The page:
A new exhibit on the first-floor of the Earth Sciences & Map Library demystifies the process of how to use laboratory dating methods to determine the absolute age of Earth materials.
“How to Date a Rock” is a geochronological display curated by Barra Peak, a fourth-year PhD student in the Department of Geological Sciences at CU Boulder. The exhibit is a public outreach extension of her investigation into a geological feature called “the great unconformity,” or the phenomenon where two different kinds of rocks come into contact.
“This feature has been kind of an enigma of geological understanding for a long time,” Peak explains. “People have noticed that there’s clearly a distinction between rocks that are below the contact and the rocks above, but it’s unclear how it formed, on what time scales and if the erosion that occurred to create the event contributed to things like evolution of complex life or massive climate changes in Earth’s past.”
Visible in geological regions throughout North America but featured prominently in the western U.S., the Great Unconformity can be found while hiking in areas like the Grand Canyon National Park in Arizona or Flagstaff Mountain in Boulder, Colorado. Those who visit the exhibit will find graphic panels explaining the measurement of geological time with a display case that uses samples to distill the rock dating process in 10 easy-to-follow steps.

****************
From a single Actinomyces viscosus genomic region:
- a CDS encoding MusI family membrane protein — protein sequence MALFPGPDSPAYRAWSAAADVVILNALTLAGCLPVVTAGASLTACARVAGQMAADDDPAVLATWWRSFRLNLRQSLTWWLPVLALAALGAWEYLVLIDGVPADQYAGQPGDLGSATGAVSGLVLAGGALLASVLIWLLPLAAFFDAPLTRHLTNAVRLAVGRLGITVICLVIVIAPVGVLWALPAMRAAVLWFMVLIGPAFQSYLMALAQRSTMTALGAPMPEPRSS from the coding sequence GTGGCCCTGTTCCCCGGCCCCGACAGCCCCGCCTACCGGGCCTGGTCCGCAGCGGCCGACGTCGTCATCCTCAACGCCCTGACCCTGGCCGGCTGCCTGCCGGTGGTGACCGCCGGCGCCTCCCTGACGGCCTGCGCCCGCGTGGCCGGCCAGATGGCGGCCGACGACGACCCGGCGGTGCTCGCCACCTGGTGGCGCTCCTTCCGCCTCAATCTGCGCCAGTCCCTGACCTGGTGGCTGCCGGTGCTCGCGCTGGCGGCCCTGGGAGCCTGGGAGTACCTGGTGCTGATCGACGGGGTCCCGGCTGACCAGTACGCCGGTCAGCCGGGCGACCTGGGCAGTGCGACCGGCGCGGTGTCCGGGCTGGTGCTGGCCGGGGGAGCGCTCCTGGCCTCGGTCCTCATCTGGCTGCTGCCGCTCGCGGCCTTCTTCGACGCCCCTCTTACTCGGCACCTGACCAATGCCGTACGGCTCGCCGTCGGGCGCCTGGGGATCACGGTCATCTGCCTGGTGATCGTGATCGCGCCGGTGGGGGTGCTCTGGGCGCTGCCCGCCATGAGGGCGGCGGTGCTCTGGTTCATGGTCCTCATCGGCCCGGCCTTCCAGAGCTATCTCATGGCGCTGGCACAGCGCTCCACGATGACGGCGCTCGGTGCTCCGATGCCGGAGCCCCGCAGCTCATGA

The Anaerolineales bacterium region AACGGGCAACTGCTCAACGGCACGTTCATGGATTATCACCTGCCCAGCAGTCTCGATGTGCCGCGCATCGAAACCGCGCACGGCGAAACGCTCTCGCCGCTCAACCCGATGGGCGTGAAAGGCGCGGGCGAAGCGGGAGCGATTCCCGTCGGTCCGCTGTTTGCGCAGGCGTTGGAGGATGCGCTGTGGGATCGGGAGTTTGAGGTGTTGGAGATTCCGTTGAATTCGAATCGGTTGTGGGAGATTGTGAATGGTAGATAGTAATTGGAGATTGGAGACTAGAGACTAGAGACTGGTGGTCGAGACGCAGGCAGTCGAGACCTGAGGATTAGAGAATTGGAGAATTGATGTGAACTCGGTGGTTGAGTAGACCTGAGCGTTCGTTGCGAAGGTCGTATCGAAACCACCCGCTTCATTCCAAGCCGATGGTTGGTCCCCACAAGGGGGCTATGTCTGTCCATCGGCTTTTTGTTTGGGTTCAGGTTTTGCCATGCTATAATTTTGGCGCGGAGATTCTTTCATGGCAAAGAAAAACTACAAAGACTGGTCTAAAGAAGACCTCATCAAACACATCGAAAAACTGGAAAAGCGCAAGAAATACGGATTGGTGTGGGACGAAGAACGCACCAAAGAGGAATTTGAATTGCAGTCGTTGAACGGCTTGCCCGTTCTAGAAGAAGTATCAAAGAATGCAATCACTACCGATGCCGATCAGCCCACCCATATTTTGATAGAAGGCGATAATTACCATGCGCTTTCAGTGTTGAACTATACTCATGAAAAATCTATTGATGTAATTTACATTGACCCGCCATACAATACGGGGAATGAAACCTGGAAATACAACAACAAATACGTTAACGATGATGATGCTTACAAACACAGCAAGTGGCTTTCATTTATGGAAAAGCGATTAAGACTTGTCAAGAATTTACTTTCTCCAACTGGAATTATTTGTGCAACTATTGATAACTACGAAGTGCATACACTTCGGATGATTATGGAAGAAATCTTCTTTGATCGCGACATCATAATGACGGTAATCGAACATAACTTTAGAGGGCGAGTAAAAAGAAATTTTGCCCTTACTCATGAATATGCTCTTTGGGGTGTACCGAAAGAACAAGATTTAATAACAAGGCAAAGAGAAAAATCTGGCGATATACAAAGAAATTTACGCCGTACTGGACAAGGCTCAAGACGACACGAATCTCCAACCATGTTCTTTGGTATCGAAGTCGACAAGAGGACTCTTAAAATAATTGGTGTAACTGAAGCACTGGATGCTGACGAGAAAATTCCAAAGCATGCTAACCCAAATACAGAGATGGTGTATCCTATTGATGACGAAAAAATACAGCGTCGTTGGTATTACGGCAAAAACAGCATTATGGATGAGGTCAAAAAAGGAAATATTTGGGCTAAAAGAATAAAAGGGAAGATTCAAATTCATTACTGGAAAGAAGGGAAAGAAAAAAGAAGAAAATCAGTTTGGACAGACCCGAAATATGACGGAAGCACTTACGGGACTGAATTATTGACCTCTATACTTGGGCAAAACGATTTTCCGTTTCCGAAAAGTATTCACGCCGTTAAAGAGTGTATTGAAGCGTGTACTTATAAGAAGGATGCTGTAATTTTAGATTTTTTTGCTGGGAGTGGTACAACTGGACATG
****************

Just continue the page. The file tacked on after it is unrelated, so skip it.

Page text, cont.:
Naomi Heiser, map curator and metadata projects manager, oversaw the installation of “How to Date a Rock”, in the Earth Sciences & Map Library. She says that electing to host Peak’s exhibit was a no-brainer.
“This is an exhibit done by a geosciences PhD student who is using our library resources to conduct educational outreach,” Heiser said. “We have a space that’s available for students in the geosciences and other fields to use and exhibit, but this is the first exhibit we have hosted in this library location that includes actual geological specimens and research materials.”
Peak says that she found the perfect home for “How to Date a Rock” in the Earth Sciences & Map Library.
“Because it is on the first floor of the main study area, I think in terms of reaching people that it’s in the best possible location because lots of students and other people use that space,” Peak added. “It’s just a really nice place to study and do work.”
Rebecca Flowers is a geological sciences professor at CU Boulder and principal investigator on the National Science Foundation grant Peak received to study the age and origin of Great Unconformity. She says that this geological phenomenon is an easy entry-point for aspirational scientists, and that answering this specific scientific question has been a collective endeavor.
“This exhibit is part of our educational effort to communicate the importance of timing constraints for addressing fundamental questions in Earth system science, including those related to climatic, environmental, landscape and solid Earth change,” Flowers said.
Stop by the Earth Sciences & Map Library any time between now and the end of the school year during open hours to learn “How to Date a Rock.”